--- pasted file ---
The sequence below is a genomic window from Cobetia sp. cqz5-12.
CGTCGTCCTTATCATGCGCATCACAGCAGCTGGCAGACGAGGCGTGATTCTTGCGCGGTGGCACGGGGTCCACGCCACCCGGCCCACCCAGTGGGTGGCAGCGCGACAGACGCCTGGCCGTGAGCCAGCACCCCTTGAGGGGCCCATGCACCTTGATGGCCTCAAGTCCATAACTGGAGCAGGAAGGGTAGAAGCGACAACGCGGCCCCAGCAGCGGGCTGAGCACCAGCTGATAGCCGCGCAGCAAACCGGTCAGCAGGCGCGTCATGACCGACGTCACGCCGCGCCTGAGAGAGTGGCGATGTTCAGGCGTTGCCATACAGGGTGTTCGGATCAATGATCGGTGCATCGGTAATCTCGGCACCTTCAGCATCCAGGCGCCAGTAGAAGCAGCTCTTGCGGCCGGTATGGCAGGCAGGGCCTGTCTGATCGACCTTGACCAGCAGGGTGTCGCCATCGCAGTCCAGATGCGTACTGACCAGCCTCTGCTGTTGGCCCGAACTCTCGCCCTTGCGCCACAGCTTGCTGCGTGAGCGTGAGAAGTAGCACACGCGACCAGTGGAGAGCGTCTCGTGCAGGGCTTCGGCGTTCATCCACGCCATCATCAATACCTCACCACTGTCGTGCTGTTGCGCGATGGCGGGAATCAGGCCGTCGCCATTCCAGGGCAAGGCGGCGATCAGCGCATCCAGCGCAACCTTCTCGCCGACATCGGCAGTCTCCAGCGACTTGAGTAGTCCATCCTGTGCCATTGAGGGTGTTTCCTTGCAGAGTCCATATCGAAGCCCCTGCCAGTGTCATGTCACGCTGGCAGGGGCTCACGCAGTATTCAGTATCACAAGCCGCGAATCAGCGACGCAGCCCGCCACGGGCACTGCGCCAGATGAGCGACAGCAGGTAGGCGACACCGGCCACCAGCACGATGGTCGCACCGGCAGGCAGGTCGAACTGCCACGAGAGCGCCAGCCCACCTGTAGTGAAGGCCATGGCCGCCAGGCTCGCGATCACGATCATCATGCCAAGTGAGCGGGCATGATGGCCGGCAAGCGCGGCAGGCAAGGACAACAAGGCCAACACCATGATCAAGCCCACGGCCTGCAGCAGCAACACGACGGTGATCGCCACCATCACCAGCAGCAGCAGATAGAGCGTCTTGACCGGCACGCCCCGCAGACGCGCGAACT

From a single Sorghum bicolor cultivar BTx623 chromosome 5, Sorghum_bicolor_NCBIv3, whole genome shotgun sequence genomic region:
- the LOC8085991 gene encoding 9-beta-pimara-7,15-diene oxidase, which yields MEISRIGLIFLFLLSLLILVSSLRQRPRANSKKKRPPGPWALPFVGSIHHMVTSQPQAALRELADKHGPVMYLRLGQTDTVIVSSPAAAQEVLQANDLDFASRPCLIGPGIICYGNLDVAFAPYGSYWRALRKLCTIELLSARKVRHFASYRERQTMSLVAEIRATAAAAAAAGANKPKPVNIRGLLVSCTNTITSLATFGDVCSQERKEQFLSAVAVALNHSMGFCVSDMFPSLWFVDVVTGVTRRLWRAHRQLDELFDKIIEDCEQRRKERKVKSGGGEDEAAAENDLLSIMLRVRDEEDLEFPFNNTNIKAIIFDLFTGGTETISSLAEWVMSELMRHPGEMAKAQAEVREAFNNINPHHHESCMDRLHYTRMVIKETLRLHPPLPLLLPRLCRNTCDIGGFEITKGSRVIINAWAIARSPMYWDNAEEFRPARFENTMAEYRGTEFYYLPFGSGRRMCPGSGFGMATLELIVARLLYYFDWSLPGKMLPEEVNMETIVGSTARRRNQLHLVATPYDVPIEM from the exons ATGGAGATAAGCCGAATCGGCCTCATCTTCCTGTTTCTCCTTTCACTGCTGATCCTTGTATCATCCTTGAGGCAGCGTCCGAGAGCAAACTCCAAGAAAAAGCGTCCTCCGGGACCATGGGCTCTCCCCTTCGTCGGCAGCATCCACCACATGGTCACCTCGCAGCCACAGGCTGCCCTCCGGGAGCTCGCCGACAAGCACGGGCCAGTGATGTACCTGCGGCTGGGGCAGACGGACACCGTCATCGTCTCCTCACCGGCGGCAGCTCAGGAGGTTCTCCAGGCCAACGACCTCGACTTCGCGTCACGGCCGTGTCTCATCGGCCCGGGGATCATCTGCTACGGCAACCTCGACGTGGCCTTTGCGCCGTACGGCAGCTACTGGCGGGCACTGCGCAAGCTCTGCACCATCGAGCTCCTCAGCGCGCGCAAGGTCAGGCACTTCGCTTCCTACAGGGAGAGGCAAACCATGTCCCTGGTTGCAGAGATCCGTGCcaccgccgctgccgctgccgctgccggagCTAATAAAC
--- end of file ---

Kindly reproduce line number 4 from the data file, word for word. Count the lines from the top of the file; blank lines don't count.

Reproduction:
- the LOC8085991 gene encoding 9-beta-pimara-7,15-diene oxidase, which yields MEISRIGLIFLFLLSLLILVSSLRQRPRANSKKKRPPGPWALPFVGSIHHMVTSQPQAALRELADKHGPVMYLRLGQTDTVIVSSPAAAQEVLQANDLDFASRPCLIGPGIICYGNLDVAFAPYGSYWRALRKLCTIELLSARKVRHFASYRERQTMSLVAEIRATAAAAAAAGANKPKPVNIRGLLVSCTNTITSLATFGDVCSQERKEQFLSAVAVALNHSMGFCVSDMFPSLWFVDVVTGVTRRLWRAHRQLDELFDKIIEDCEQRRKERKVKSGGGEDEAAAENDLLSIMLRVRDEEDLEFPFNNTNIKAIIFDLFTGGTETISSLAEWVMSELMRHPGEMAKAQAEVREAFNNINPHHHESCMDRLHYTRMVIKETLRLHPPLPLLLPRLCRNTCDIGGFEITKGSRVIINAWAIARSPMYWDNAEEFRPARFENTMAEYRGTEFYYLPFGSGRRMCPGSGFGMATLELIVARLLYYFDWSLPGKMLPEEVNMETIVGSTARRRNQLHLVATPYDVPIEM from the exons ATGGAGATAAGCCGAATCGGCCTCATCTTCCTGTTTCTCCTTTCACTGCTGATCCTTGTATCATCCTTGAGGCAGCGTCCGAGAGCAAACTCCAAGAAAAAGCGTCCTCCGGGACCATGGGCTCTCCCCTTCGTCGGCAGCATCCACCACATGGTCACCTCGCAGCCACAGGCTGCCCTCCGGGAGCTCGCCGACAAGCACGGGCCAGTGATGTACCTGCGGCTGGGGCAGACGGACACCGTCATCGTCTCCTCACCGGCGGCAGCTCAGGAGGTTCTCCAGGCCAACGACCTCGACTTCGCGTCACGGCCGTGTCTCATCGGCCCGGGGATCATCTGCTACGGCAACCTCGACGTGGCCTTTGCGCCGTACGGCAGCTACTGGCGGGCACTGCGCAAGCTCTGCACCATCGAGCTCCTCAGCGCGCGCAAGGTCAGGCACTTCGCTTCCTACAGGGAGAGGCAAACCATGTCCCTGGTTGCAGAGATCCGTGCcaccgccgctgccgctgccgctgccggagCTAATAAAC